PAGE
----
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Artemisia Absinthium Facts


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Artemisia Absinthium is the botanical and Latin term for the plant Common Wormwood. The name “Artemisia” arises from the Greek Goddess Artemis, daughter of Zeus and Apollo’s twin sister. Artemis was the goddess of forests and hills, of the hunt and also a defender of children. Artemis was later connected to the moon. It is considered that the Latin “Absinthium” emanates from the Ancient Greek for “unenjoyable” or “without sweetness”, making reference to wormwood’s bitter taste.

The herb, oil and seeds http://absinthelegal.com known as Wormwood are from the Common Wormwood plant, a perennial herb which often grows in rocky areas and on arid ground in Asia, North Africa and the Mediterranean. It has also been discovered growing in areas of North America after spreading from people’s gardens. Some other titles for common wormwood, or Artemisia Absinthium, are armoise, green ginger and also grande wormwood.

Wormwood plants are pretty, because of their silver gray leaves and tiny yellow flowers. Wormwood oil is produced in tiny glands within the leaves. The Artemisia selection of plants comes with tarragon, sagebrush, sweet wormwood, Levant wormwood, silver king artemisia, Roman wormwood and southernwood. The Artemisia plants are members of the Aster family of plants.

Wormwood has been utilized as a herbal medicine for thousands of years and its medical uses include:-
– Reducing labor pains in females.
– Counteracting poison from toadstools and hemlock.
– As being an antiseptic.
– To help remedy digestive problems and also to stimulate digestion. Wormwood may be helpful in treating those who do not have adequate gastric acid.
– As a cardiac stimulant in pharmaceuticals.
– Lowering fevers.
– As being an anthelmintic to expel intestinal worms.
– As being a tonic.

There’s study claiming that wormwood could be good at treating Alzheimer’s disease and Crohn’s disease.

Results of Artemisia Absinthium

Wormwood is a key ingredient in the liquor Absinthe, the Green Fairy, that was restricted in many countries in the early 1900s. Absinthe is named after this herb which also gives the drink its feature bitter taste,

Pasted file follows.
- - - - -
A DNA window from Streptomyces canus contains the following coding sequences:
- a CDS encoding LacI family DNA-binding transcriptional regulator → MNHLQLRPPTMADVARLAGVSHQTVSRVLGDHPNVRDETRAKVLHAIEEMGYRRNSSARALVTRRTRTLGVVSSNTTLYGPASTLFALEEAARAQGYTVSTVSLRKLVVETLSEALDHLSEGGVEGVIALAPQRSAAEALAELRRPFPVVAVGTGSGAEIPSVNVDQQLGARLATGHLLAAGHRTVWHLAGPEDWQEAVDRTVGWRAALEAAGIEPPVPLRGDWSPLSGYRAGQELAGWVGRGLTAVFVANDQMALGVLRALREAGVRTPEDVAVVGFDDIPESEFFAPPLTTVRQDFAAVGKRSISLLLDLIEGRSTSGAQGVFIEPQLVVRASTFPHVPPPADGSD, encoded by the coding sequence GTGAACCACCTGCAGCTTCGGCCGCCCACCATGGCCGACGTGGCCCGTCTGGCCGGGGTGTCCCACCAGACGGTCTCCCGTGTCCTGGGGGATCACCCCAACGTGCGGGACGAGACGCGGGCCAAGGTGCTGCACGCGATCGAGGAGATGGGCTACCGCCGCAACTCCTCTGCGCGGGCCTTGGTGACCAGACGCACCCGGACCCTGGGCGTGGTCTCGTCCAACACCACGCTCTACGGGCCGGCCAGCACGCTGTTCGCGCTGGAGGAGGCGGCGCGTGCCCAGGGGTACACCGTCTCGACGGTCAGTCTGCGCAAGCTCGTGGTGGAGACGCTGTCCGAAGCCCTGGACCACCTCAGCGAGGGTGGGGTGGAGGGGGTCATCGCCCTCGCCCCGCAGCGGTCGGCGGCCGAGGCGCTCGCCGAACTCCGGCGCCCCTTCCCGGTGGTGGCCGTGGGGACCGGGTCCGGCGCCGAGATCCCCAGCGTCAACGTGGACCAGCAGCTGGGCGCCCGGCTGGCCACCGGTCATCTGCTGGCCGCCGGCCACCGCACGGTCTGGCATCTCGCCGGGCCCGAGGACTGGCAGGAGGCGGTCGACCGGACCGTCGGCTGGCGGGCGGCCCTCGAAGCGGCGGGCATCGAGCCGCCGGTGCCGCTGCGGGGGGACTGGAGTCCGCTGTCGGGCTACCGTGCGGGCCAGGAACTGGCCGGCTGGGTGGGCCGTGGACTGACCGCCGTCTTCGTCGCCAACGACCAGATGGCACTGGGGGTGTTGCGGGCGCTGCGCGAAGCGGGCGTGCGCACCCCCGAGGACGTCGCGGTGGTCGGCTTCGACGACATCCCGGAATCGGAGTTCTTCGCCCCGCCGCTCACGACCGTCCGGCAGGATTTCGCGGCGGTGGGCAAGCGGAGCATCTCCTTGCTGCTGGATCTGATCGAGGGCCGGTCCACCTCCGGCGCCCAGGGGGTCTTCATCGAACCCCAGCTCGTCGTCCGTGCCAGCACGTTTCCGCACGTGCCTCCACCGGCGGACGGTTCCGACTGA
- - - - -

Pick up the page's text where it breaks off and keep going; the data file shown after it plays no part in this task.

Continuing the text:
Absinthe was banned because of its alleged psychedelic effects. It was thought to cause hallucinations and to drive people crazy. Absinthe had also been linked to the Bohemian culture of Parisian Montmartre with its loose morals, courtesans and artists and writers.

Wormwood has the chemical thujone that’s reported to be much like THC in the drug cannabis. There has been an Absinthe revival ever since the 1990s when studies indicated that Absinthe actually only contained tiny levels of thujone and that it will be impossible to drink sufficient Absinthe, for the thujone to be harmful, because Absinthe is unquestionably a substantial spirit – you would be comatosed first!

Drinking Absinthe is just as safe as drinking any strong spirit however it needs to be consumed sparingly because it’s about twice as strong as whisky and vodka.

Absinthe just isn’t real Absinthe devoid of Artemisia Absinthium. Many producers make “fake” Absinthes using other herbs and flavorings however these are certainly not the real Green Fairy. If you want the real thing you should check that they include thujone or Common Wormwood or use essences, just like those from AbsintheKit.com, to create your individual Absinthe that contains Artemisia Absinthium.